Canada to make statistics agency independent amid data concerns

OTTAWA, Dec 7 (Reuters) - Canada moved to formalize Statistics Canada’s independence as an arms-length agency on Wednesday in an attempt to boost the agency’s credibility after its head quit last year in protest over concerns about the agency’s autonomy.

The legislation to amend the Statistics Act, introduced to parliament by Innovation Minister Navdeep Bains, would also give the chief statistician a renewable five-year term and create an advisory council to ensure the agency is transparent.

“Our government believes that for a national statistical agency to be credible, there must be a high degree of professional independence,” Bains told reporters.

StatCan releases the country’s official economic data on everything from jobs to trade in reports that are closely watched by markets and investors.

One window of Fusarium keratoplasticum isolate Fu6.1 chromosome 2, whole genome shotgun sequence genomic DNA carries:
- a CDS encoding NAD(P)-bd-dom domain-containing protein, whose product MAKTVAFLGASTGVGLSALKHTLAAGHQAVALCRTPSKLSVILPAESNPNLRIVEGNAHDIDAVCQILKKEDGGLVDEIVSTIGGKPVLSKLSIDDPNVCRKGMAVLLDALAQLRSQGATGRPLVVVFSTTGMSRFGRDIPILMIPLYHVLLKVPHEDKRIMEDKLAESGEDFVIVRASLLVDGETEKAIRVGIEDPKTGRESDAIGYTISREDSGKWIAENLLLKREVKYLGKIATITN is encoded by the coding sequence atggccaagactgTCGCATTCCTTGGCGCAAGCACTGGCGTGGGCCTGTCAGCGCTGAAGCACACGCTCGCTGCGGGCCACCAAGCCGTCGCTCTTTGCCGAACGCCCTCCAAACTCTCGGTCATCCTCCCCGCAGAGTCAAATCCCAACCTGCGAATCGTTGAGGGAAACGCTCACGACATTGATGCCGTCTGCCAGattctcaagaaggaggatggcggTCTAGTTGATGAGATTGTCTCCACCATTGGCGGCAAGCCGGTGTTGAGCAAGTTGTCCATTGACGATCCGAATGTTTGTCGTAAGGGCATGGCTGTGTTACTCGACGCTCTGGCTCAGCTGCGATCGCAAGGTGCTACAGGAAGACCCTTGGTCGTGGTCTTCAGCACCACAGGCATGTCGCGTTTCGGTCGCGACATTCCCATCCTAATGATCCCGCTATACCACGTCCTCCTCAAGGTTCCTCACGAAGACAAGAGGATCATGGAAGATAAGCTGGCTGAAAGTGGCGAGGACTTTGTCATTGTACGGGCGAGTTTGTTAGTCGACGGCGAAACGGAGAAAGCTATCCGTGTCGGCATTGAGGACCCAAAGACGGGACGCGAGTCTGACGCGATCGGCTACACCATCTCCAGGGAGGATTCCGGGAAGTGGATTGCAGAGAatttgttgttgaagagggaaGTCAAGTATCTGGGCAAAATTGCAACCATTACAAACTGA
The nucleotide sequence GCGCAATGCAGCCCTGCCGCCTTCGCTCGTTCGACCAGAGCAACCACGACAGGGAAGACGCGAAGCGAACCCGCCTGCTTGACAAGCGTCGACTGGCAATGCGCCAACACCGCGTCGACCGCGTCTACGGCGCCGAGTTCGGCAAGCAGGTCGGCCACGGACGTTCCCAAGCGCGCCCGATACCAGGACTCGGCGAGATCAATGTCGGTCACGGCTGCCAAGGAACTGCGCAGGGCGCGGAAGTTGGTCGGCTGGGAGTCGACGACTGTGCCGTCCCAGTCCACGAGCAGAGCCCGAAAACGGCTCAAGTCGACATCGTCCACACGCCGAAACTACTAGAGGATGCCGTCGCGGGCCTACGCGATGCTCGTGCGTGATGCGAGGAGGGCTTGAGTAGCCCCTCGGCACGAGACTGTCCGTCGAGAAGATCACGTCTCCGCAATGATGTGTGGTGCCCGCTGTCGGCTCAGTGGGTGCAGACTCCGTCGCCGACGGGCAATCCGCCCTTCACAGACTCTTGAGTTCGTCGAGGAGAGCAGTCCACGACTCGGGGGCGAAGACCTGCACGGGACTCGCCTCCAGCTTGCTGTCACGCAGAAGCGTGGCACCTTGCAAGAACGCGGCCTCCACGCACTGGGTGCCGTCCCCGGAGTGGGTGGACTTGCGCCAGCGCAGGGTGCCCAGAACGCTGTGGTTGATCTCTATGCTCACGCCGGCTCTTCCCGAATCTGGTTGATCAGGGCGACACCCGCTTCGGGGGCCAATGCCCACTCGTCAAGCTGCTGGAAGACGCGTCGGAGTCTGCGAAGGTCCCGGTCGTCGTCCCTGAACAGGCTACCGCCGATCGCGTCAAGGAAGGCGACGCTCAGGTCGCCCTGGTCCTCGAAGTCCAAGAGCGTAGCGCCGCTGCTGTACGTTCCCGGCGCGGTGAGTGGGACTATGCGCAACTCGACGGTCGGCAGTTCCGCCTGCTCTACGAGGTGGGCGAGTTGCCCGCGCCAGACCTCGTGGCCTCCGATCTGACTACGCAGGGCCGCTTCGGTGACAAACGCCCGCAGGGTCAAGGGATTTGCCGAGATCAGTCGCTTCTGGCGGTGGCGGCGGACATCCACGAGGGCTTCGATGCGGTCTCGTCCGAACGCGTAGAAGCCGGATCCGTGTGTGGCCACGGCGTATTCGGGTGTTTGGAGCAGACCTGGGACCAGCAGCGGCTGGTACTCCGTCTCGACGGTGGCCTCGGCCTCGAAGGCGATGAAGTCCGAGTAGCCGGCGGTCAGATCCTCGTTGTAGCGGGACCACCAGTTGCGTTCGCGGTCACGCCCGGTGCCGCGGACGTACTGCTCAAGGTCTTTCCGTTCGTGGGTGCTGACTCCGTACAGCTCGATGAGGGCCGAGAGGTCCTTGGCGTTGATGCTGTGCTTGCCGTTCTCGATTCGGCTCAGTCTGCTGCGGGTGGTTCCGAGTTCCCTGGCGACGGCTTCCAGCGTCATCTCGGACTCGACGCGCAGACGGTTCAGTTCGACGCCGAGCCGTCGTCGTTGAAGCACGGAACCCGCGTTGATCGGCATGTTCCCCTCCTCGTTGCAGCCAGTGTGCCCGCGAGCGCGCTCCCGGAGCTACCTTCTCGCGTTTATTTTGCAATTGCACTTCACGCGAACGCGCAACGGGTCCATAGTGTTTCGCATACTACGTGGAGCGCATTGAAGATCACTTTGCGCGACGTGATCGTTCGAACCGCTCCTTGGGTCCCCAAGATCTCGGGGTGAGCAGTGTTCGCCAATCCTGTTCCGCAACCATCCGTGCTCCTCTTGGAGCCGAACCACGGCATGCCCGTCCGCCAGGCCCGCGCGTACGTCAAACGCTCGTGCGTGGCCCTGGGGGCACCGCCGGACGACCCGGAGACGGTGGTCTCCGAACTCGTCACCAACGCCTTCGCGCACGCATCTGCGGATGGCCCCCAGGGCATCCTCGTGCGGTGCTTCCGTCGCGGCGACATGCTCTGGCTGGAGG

The agency has been dogged by controversy over its independence from the government, in part because of technological problems the Liberal government inherited from the previous Conservative government.

The agency was criticized earlier this year for technological issues that delayed the release of some economic reports on its website.

StatCan was also forced to withdraw a jobs report in 2014, citing a flaw in the way the figures had been processed. The monthly report can be volatile, often prompting economists to question its validity.

The proposed changes to the law, certain to be passed by the Liberal majority government, were part of the Liberals’ 2015 campaign promise to reinforce the agency’s independence, which previous had been independent by convention only.

The agency’s top statistician, Wayne Smith, resigned in September after complaining for months that the centralization of data services under Shared Services Canada gave the technical branch an effective veto over many decision of StatCan.

The proposed changes would also remove from the Statistics Act the threat of imprisonment for those who refuse to respond to mandatory surveys, replacing the penalty with a fine. (Reporting by Andrea Hopkins; Editing by Jonathan Oatis)